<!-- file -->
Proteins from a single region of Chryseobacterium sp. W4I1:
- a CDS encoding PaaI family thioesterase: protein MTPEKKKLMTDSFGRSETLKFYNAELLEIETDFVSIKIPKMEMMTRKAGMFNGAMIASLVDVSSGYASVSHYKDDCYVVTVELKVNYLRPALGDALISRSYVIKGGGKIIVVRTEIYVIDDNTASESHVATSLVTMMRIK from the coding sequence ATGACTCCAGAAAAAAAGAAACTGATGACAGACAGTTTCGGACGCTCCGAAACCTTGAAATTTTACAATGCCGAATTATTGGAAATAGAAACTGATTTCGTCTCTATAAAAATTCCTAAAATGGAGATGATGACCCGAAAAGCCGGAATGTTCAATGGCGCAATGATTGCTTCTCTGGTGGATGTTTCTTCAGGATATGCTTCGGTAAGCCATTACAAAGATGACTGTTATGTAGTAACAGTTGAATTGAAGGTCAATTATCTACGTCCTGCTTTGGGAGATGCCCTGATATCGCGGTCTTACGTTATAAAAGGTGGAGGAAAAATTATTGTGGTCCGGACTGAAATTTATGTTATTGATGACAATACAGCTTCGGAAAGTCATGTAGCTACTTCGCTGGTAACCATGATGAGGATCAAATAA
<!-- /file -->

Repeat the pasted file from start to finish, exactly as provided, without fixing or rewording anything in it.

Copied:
Proteins from a single region of Chryseobacterium sp. W4I1:
- a CDS encoding PaaI family thioesterase: protein MTPEKKKLMTDSFGRSETLKFYNAELLEIETDFVSIKIPKMEMMTRKAGMFNGAMIASLVDVSSGYASVSHYKDDCYVVTVELKVNYLRPALGDALISRSYVIKGGGKIIVVRTEIYVIDDNTASESHVATSLVTMMRIK from the coding sequence ATGACTCCAGAAAAAAAGAAACTGATGACAGACAGTTTCGGACGCTCCGAAACCTTGAAATTTTACAATGCCGAATTATTGGAAATAGAAACTGATTTCGTCTCTATAAAAATTCCTAAAATGGAGATGATGACCCGAAAAGCCGGAATGTTCAATGGCGCAATGATTGCTTCTCTGGTGGATGTTTCTTCAGGATATGCTTCGGTAAGCCATTACAAAGATGACTGTTATGTAGTAACAGTTGAATTGAAGGTCAATTATCTACGTCCTGCTTTGGGAGATGCCCTGATATCGCGGTCTTACGTTATAAAAGGTGGAGGAAAAATTATTGTGGTCCGGACTGAAATTTATGTTATTGATGACAATACAGCTTCGGAAAGTCATGTAGCTACTTCGCTGGTAACCATGATGAGGATCAAATAA